Q&A: Jonathan Corbin, founder of parking app Veer

February 10, 2015
Veer app screenshot

Veer expects that its UI improvements are going to put it in competitors’ crosshairs – but not before it helps a whole bunch of driversĀ find a spot efficiently and easily.

Launched in December 2014, parking app Veer helps Boston drivers find the cheapest, closest parking space available. We talked with co-founder Jonathan Corbin about what sets Veer apart, how he first sourced parking garage information (spoiler: it involved a lot of walking!) and how technology is saving drivers time… and trips around the block.

When and how did you first begin developing Veer?

My co-founder Aaron Kolenda and I started developing Veer almost a year ago, after constantly struggling to find parking in Boston. We would circle multiple city blocks looking for open street parking before realizing that we were 15 minutes late and pulling into the garage nearest to our destination. Once we would arrive at our destination we would commiserate with our other friends who also drove. The conversations always concluded that there must be a better, more efficient way to find parking. We decided to stop complaining about finding parking and started looking into finding out more about the parking industry and how it worked.

We started talking to parking industry professionals and consultants to find out more about operating a parking lot or garage and what they struggled with. As we delved into the parking operations side, we also had conversations on the consumer side to find out what pain-points other people had with parking.

What we discovered is that there is no easy method of locating off-street parking; the price charts are confusing and not always visible before pulling into a garage, and there is no easy way to find out if a garage or lot has space available without driving there to find out.

In order to solve these problems, we had to collect data on the location of each garage, their pricing, and operating hours by walking up and down every street in Boston (which is where we are launching first), finding each garage or lot, and recording all of the information needed to aggregate the data and streamline the parking experience.

We have not yet started raising funding. Thanks to our previous employment and previous background we were able to self-fund and participate in the development and and design.

What sets Veer apart from other apps?

Veer offers a unique user experience and is designed as mobile first. Our thought process throughout the design process was to minimize the number of interactions that users have with Veer to find the closest, cheapest parking spot. The focus is on consumers: We provide drivers with the best option for them to park rather than offering them information on a garage that we are partnered with, like other parking apps.

Other apps arbitrage the difference between monthly spots and hourly rates and force users to make reservations in advance and print out pieces of paper. None of those options are easy for drivers. We are streamlining the parking experience for drivers and helping parking operators fill empty spots.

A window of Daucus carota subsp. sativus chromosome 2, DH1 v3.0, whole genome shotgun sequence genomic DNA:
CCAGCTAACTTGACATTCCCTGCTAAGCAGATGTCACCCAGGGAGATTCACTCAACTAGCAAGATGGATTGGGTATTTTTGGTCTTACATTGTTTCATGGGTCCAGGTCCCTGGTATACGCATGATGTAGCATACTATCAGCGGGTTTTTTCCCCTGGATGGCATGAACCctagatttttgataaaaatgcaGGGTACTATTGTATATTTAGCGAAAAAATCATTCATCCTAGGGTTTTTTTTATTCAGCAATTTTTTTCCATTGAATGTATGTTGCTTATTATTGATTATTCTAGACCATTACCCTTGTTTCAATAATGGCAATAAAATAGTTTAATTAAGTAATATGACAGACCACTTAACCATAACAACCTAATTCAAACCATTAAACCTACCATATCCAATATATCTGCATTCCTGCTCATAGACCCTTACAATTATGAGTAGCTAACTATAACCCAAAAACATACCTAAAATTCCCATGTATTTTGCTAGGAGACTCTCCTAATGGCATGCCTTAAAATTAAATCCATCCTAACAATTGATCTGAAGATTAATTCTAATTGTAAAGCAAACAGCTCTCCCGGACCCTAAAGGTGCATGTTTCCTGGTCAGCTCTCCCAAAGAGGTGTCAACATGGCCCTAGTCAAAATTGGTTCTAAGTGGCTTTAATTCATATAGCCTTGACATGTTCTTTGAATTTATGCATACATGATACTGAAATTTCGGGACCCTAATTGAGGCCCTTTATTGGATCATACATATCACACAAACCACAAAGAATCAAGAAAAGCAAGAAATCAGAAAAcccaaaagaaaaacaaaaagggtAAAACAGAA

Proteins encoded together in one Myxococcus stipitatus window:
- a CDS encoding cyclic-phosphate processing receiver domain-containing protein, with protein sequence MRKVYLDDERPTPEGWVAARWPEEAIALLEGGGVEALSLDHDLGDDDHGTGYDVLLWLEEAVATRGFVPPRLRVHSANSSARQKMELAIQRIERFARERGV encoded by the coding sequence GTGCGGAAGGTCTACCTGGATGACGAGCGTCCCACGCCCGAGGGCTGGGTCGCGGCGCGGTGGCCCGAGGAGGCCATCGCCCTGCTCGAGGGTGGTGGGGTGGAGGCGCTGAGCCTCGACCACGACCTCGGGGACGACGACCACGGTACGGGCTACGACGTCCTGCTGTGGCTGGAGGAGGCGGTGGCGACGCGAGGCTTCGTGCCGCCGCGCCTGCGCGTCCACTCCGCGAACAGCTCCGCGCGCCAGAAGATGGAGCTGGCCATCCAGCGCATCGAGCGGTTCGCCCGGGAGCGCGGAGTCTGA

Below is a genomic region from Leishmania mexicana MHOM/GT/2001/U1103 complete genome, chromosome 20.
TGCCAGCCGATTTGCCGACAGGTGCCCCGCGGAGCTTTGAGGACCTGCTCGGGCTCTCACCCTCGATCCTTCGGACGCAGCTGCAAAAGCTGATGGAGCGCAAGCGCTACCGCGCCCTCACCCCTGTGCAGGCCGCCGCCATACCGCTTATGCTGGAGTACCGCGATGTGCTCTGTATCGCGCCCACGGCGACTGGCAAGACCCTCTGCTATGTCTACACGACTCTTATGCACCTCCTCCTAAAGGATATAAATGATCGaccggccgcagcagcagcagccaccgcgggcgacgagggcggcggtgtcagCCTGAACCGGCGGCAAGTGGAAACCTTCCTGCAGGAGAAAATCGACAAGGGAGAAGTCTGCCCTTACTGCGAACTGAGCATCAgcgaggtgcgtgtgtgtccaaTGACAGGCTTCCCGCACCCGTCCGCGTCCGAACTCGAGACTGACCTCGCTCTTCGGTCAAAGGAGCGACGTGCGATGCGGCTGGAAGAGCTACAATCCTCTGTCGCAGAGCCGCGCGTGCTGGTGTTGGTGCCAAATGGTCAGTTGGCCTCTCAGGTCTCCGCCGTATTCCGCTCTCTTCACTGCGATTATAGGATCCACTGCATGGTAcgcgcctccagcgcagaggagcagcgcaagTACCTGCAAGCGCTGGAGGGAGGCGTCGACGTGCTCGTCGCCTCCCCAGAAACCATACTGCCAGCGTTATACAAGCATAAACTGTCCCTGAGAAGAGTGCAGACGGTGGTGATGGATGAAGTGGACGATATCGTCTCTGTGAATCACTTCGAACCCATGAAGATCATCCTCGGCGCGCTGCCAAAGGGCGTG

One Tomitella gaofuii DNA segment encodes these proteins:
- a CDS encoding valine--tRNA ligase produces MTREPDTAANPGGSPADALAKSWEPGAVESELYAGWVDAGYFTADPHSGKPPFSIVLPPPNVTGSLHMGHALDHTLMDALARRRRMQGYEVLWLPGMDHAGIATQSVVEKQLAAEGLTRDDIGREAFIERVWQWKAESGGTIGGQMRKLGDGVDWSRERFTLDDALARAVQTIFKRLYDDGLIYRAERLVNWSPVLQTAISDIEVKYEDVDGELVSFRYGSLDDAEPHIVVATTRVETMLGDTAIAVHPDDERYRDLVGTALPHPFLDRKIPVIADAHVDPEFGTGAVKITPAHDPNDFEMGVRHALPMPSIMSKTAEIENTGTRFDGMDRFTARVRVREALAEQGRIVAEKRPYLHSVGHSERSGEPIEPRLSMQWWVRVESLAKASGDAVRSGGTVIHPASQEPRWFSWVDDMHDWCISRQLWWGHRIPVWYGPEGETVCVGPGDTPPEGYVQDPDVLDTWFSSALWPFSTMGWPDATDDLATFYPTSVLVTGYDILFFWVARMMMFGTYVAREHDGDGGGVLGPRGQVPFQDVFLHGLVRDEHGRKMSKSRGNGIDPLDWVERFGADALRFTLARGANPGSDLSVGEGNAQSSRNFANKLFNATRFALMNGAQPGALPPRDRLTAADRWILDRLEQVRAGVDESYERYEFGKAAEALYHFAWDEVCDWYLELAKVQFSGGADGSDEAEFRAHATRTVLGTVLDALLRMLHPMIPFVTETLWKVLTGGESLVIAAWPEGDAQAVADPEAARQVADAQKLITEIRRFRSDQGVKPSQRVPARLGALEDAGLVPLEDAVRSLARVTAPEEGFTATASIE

Do parking apps face certain challenges in terms of user interface?

The more prominent parking apps out right now were designed for web first, to pre-book or reserve spots in advance. They were not designed for drivers, in their cars, trying to find a place to park their car quickly. When you open the majority of the apps, they show you a bunch of pins on a map that mean absolutely nothing. It’s incredibly difficult to use most of the current apps to find a parking spot. Once you do manage to find a spot to park in the sea of pins, the process of trying to reserve [the space] requires that you dedicate 15 minutes to reading an exhaustive manual on how to find the spot, and then you might have to go find a printer to print something out. I would expect that our competitors will quickly try to copy our easy-to-use intuitive interface.

Where do you source your data? How do you keep it up-to-date?

There are two ways that we maintain accurate rate information and availability. We have an incredibly dedicated fan base that is passionate about making sure that the rates and parking availability are up-to-date. Veer allows our users to self-report on any issues that they have with the parking garages they visit, and we have a team that looks into those issues. We’ve discovered that the only way to obtain and maintain accurate data outside of our users is to have a team dedicated to manually sourcing the information.

Do you plan to expand to other markets in the future?

We have a couple of cities targeted for expansion, and you can expect to hear more about those this summer. There has been incredible demand for us to launch in other major urban cities, and we are looking forward to helping drivers in other cities solve their parking problems.

What does the future hold for parking apps?

The parking industry is ready for change. If you look at other previously un-optimized markets, there has been technology that has evolved to improve the user experience. Yelp has changed how we find restaurants. OpenTable changed how we reserve tables. Uber changed how we find a car or a taxi. Hotel Tonight changed how hotels move their unused inventory, and Kayak changed how we find flights. Parking is something that consumers want to be improved. I haven’t met a single person that hasn’t begged me to “fix parking.” The future of parking is a completely seamless experience, with GPS and car communicating with Veer to take you automatically to the garage near your destination.

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Category: Parking Tech

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